Life is not about numbers and logic, life is about our emotions. I chose to discuss the core of morality, a right to life, because what is true for it is true for every other morality; they are based in our common emotions.

    That is not basing it on whim, the vast majority of us share these emotions. We want to live, we want to be free, we want to own property and have that recognized, we want to be treated equally under the law. it isn’t about what you or I individually want, it is about what we all (within a tiny margin of error) want.

    Reason does have its place, in recognizing and sorting out conflicts and contradictions between what we want and what can be enforced so we have a coherent set of laws that agree with how we all feel. But it all comes down to emotional tautologies, we believe we have a right to freedom because we all feel freedom is inherently good and the lack of it is inherently bad. If you try and turn “freedom” into a boon to something like “productivity” (which I do not do) then you are just saying you feel productivity is inherently good, non-productivity is inherently bad.

    Sooner or later, your “objective” and “quantifiable” system is going to rest on a foundation of non-objective, non-quantifiable emotions about what we all feel is good, and what we all feel is bad. And just because they are non-quantifiable, we can still judge them relative to each other, e.g. theft is bad but not as bad as murder, protection is good but at some point it can infringe on privacy and that infringement is bad. But these are all emotions, nonetheless.

  10. tony c:

    “I think it is a fundamental mistake to try and justify morals with reason.”

    I disagree with that, emotion is not something to base important issues on. you need an objective, quantifiable system of morality. It cannot be based on whim.

    Life is good and certainly there is emotion attached but when it comes down to it, I and a few other close friends and family are the only ones who have an emotional attachment to my life.

  11. teaparty1776:

    I think you are right, I am not sure I recognize how tony c is evading reality, especially based on that last post of multiple paragraphs. Some containing ideas that Rand herself has stated.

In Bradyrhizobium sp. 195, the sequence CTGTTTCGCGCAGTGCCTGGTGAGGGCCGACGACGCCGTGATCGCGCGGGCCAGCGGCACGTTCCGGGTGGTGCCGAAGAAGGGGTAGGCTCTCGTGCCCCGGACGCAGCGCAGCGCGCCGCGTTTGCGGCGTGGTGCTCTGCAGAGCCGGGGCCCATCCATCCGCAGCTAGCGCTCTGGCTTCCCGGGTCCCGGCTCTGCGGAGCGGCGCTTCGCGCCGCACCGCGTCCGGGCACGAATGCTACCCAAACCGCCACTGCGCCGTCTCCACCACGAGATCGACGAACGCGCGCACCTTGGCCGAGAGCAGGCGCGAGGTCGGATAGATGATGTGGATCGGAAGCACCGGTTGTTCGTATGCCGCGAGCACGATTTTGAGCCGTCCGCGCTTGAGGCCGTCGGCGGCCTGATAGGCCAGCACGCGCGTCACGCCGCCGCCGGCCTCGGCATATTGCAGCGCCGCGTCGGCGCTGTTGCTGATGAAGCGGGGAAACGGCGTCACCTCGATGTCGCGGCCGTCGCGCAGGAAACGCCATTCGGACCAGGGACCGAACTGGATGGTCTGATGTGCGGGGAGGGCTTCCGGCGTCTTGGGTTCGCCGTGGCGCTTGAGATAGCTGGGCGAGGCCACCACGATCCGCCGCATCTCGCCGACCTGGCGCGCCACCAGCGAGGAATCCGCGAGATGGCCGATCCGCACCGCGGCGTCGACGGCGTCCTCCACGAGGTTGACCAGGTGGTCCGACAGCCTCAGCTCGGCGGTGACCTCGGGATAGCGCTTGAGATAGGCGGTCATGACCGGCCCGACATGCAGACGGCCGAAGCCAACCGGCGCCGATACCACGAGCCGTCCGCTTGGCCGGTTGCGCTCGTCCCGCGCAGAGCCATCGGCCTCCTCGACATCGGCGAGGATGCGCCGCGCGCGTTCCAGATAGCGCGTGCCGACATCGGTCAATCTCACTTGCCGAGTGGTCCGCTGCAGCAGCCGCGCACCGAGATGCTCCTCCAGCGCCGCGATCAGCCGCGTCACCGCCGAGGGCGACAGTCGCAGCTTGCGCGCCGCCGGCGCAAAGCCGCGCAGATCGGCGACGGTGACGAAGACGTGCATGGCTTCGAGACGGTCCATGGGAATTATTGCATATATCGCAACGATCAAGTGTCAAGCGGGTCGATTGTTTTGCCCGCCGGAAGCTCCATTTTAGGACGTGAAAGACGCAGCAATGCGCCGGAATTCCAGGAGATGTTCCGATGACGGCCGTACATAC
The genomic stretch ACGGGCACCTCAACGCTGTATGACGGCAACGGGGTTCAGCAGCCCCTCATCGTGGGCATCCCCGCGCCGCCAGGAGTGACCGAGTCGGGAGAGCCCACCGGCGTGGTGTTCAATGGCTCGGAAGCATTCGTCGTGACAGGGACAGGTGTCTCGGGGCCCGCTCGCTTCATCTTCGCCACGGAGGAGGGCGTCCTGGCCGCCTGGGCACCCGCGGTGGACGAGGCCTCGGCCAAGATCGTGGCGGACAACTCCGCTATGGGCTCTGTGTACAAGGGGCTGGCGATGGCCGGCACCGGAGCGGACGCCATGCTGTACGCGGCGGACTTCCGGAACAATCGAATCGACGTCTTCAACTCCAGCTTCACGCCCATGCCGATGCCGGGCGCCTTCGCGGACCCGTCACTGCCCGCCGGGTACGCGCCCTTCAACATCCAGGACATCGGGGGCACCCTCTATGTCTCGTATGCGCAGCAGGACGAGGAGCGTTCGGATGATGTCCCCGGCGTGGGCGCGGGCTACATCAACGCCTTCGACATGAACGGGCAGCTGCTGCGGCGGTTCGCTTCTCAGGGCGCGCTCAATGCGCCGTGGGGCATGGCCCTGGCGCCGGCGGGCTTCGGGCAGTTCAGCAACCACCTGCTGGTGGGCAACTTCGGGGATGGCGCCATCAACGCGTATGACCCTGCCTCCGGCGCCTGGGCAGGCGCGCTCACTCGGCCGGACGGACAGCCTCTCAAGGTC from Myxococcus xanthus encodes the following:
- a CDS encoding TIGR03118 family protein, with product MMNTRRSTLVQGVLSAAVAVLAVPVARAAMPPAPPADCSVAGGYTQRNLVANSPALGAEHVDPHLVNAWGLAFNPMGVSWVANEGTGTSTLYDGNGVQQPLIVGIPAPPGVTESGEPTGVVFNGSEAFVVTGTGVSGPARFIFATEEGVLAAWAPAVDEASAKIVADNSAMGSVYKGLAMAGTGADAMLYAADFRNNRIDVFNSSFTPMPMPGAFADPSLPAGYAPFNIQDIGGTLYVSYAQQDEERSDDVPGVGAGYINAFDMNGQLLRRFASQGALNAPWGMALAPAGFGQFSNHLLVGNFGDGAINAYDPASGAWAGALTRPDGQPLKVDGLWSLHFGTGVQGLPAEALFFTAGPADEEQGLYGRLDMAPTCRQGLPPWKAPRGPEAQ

12. @Bron: Thinking of man as just a faster cheetah makes the Nazis point and makes it acceptable to do what they did. Who cares about abstracting rats?

    I presume the Nazi’s “point” was that Jews were animals to be exterminated like rats?

    I think it is a fundamental mistake to try and justify morals with reason. We value human life for emotional reasons, not logical ones. We fear death, we care about living, we care about property and freedom and fairness, we like comfort and security, we want to avoid fear, pain, desperation, and enjoy life, love, friendship, laughter, food and safety. All our morals are rooted in our emotions, without them we (by definition) do not really care about anything.

    We value human life more than the life of other animals for emotional reasons. There is nothing wrong with that, it is an even MORE fundamental error to put reason on a pedestal above emotion. Reason is a tool that animals have developed to help them achieve emotionally desired goals and outcomes. It is highly developed in humans, but we are still emotionally driven. Worshipping reason is like worshipping a bulldozer. Life does not revolve around bulldozers, they are powerful tools but we use them to make a landscape more functionally arranged for something we want. Why do we want it? We can give reasons, like we want a building there, but ultimately “wants” are always traced to emotional motivators (including, of course, evading hardships like starvation or poverty).

    Reason is a tool that is a subordinate partner to the emotions. Even when we control our emotions with reason, we do that by raising the spectre of even more negative emotions in the future. We do not punch the jerk, because we don’t want to end up in jail, paying lawyers and fines and damages from a lawsuit. Reason uses emotions to control emotions.

    Humans are special to us because we are humans, there doesn’t need to be a deeper reason or justification. It is just that in our culture at this time the vast majority of us put a lower emotional value on the continued life of non-humans than we do on the continued life of a human. It does not have to be any more complex than that; it is how the vast majority of us feel.